Welcome to New York home of America’s
first brewery and first distillery. This city is jam-packed with great old places
to get your drink on. We’re going to go visit the five oldest right now. Our
first stop is down to the Financial District. Here we find the oldest bar in
the city, Fraunces Tavern. Opened in 1760 as the
Queen’s Head Tavern this bar was known as a bar for Patriots. John Adams,
Alexander Hamilton, and George Washington all tipped the glass here, so you’ll be
in good company. Upstairs is the museum – worth going through to really get the
sense of history of this storied place. Downstairs is an expansive bar, with
draught beer and lots and lots of whisky. Bonus check out the long room upstairs.
When George Washington retired from the army this is where he said goodbye to
his troops. From Fraunces we travel up Water Street until we dead-end at the
Brooklyn Bridge, and that’s where we find the second oldest bar, the Bridge Cafe.
This building was constructed in 1794 and has had a bar in it ever since. It
was also documented as a brothel in the mid and late 1800s. Calm down the
brothels gone. Serving sailors from nearby Southside Seaport
this place has seen some wild times. It’s even reportedly haunted upstairs from
the working girls who passed on but never seemed to leave. As a bonus this
bar is all about whiskey. Have them make you a rye Old Fashioned or try one of their
many bottles of Scotch or bourbon. Also don’t miss out on the food here. Next,
staying in lower Manhattan, we travel Northwest to Tribeca where we find the
James Brown House, and the third oldest bar in the city. Built by a Revolutionary
War veteran in 1817 the house was sold in the early 19th century to a saloon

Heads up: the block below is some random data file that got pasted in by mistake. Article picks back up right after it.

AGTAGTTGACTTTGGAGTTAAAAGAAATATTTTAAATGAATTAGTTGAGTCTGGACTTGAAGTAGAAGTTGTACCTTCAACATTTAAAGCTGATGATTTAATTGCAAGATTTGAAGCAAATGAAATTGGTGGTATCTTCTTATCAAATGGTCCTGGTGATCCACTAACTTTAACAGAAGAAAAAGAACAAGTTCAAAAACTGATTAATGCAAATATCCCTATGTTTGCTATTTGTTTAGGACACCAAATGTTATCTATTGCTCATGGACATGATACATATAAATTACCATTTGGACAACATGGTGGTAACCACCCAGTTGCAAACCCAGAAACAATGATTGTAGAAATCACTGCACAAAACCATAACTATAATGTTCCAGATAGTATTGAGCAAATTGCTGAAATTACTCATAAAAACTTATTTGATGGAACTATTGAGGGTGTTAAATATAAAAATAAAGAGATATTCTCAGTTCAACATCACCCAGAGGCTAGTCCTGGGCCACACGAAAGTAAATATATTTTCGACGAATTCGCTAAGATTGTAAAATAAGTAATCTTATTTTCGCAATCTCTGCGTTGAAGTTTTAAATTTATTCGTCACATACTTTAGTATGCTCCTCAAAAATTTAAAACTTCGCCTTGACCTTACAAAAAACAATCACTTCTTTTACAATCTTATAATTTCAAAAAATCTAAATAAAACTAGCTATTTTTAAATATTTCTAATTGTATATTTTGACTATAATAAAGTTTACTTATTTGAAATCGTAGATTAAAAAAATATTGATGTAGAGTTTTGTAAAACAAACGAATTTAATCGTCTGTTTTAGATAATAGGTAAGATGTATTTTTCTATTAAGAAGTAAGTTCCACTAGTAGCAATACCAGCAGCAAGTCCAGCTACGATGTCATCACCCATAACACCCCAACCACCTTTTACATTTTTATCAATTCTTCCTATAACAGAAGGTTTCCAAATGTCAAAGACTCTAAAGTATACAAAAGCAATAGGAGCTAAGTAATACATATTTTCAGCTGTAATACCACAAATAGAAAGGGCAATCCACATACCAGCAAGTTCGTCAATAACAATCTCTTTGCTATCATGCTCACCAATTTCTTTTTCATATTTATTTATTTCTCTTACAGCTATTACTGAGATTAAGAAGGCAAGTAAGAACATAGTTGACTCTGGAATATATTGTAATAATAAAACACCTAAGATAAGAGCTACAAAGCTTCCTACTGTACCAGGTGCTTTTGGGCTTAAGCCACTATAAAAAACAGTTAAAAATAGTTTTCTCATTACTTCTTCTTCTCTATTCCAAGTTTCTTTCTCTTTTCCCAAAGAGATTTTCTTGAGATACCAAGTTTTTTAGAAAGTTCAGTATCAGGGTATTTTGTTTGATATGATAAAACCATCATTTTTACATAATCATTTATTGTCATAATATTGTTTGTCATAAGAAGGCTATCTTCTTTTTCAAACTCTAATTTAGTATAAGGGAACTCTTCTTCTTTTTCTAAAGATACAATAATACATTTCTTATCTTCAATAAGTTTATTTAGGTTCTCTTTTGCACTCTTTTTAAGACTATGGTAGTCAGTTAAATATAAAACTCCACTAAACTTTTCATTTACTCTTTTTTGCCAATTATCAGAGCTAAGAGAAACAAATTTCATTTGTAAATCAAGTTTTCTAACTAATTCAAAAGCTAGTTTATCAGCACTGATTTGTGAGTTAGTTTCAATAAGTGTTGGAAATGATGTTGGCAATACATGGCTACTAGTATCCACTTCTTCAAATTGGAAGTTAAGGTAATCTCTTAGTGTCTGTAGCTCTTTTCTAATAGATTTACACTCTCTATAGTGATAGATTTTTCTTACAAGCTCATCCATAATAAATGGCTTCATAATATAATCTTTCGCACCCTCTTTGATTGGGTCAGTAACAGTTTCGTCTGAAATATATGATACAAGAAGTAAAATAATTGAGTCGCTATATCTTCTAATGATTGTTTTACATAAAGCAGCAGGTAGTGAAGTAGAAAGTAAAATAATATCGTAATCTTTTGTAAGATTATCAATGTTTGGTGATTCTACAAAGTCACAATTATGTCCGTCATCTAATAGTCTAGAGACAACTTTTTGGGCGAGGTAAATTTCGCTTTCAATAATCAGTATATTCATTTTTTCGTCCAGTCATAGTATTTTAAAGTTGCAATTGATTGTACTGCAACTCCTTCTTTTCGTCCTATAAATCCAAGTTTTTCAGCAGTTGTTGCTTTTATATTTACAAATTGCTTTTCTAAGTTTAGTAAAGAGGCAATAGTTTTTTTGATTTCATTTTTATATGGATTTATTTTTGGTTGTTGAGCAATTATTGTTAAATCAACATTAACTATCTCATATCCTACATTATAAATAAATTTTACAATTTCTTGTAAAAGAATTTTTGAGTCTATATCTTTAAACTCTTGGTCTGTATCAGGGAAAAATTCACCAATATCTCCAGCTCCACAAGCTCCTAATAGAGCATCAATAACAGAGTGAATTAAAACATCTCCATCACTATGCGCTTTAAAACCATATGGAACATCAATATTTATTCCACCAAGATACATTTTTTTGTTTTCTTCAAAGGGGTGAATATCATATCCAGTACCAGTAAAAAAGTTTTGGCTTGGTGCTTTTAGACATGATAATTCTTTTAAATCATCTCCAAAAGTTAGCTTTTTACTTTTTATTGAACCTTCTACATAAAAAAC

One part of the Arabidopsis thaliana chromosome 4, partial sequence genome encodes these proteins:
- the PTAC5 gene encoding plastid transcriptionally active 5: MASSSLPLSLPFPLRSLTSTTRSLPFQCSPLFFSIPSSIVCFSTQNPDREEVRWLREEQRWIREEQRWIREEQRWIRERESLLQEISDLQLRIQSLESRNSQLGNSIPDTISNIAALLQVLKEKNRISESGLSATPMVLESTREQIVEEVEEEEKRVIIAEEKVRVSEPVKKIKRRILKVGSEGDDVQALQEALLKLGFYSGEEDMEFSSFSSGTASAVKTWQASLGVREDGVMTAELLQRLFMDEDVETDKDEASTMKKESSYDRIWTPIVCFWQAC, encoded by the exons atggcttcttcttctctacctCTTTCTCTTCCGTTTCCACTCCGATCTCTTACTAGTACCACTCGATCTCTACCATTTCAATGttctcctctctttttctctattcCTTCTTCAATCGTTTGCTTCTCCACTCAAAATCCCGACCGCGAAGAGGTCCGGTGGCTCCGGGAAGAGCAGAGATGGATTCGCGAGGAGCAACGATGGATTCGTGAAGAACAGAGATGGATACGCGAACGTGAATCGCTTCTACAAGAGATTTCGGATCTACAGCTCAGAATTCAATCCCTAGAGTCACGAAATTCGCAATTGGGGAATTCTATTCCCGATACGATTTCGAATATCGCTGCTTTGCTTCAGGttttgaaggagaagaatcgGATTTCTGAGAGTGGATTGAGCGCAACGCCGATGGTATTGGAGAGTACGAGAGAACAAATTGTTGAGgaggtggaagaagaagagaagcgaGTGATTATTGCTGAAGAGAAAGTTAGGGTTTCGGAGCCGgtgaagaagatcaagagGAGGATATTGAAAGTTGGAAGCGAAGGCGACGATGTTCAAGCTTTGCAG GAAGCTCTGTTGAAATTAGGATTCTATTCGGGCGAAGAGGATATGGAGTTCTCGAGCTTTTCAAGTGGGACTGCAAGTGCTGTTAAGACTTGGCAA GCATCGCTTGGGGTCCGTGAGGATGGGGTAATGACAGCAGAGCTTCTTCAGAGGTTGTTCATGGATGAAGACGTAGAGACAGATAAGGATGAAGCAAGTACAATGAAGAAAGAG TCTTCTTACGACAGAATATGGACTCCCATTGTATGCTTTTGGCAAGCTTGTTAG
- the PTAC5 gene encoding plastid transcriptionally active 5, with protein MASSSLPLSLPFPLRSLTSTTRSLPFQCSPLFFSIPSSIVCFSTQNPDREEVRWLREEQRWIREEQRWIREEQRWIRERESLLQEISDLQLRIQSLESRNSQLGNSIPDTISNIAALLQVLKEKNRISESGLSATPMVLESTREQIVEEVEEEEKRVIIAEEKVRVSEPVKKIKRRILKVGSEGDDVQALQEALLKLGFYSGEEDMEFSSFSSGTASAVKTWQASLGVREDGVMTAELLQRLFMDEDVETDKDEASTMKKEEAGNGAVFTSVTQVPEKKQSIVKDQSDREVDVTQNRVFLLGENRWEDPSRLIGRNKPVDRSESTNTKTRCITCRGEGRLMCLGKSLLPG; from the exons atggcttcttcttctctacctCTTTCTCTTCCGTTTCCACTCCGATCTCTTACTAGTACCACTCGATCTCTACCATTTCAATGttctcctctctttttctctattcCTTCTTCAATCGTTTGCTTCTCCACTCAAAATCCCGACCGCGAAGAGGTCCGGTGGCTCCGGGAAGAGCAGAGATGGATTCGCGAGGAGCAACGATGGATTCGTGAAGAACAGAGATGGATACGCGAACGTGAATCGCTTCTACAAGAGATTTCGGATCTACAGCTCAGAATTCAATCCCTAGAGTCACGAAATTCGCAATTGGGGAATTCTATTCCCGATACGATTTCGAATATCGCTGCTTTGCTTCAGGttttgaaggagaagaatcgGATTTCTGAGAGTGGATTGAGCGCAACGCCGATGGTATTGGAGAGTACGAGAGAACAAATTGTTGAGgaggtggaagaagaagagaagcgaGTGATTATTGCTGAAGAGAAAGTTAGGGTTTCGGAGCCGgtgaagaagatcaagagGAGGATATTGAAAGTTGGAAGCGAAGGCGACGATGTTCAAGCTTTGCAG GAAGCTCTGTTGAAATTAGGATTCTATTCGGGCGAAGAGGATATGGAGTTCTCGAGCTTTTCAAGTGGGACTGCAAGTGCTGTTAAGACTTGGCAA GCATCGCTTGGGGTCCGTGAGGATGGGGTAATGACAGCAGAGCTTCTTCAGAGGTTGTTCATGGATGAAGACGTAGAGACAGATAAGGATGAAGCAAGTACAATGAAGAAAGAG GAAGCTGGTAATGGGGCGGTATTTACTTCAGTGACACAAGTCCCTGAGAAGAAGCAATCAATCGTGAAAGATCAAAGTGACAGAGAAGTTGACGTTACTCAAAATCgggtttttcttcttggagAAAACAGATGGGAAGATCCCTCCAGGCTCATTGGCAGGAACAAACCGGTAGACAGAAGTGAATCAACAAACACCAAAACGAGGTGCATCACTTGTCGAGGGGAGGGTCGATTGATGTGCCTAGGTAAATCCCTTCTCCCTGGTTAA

owner and has been occupied by a tavern since 1835. Check out the bottles above
the bar, these were used to supply booze to passing ships on the Hudson River,
which at one time was just outside the front door. Today this place is a
favorite hangout for locals. On Friday it’s absolutely packed, but it’s also a
great time. The crowd was fun and the prices are some of the lowest you’ll
find in the city. As a bonus walk around the corner to
Hook and Ladder company number eight. You might recognize the building as the
headquarters of the Ghostbusters and the hit movie from 1984. We’re going to
head just north and into the Bwery right now where at one time these streets were
lined with bars and brothels for some of the city’s most poor and destitute. Yes
that’s a dead horse. Only one bar survived though, the fourth oldest bar,
McSorley’s Old Ale House. It was in 1854 when John McSorely founded his own bar
which is now one of the most popular old bars in the entire city. Stepping in is
like stepping back in time. The walls are lined with knickknacks accumulated after
almost two centuries of life in New York. The place gets crowded with locals and
tourists alike and as a good bet you’ll probably see a tour group or two pass
through while you’re here. They have a complete kitchen with great bar classics
and they serve only ale, light or dark, brewed from McSorley’s original recipe
that he brought with him from Ireland. Bonus don’t miss the chair above the old
freezer. Abraham Lincoln stood on it to give an impromptu speech out in the street.
North of McSorley’s we find the fifth oldest bar in New York City,
Pete’s Tavern. However, they wouldn’t let us film them ,so we’re not going to talk
about it. Instead we’re going to Greenwich Village to one of our favorite
classics, Old Town Bar. Founded in 1892 by a family of German immigrants this
place just oozes class. The long mahogany bar gets crowded just after quitting
time, and the place is frequented by professionals heading out after work. Try
to get one of the booths along the wall. during Prohibition they were used to
hide booze whenever the cops showed up. Bonus you’ve got to check out the
urinals! These babies were installed over 100 years ago and still look as fresh as
the first time they got used! Hey thanks for joining us on this bar crawl around
the Big Apple. You’ve now seen the five oldest bars, plus a bonus. Next time in
the city go to one or all these places and explore their history, and don’t
forget to pick up your copy of our book available wherever fine books are sold
for Bucket List Bars I’m Clint Lanier Cheers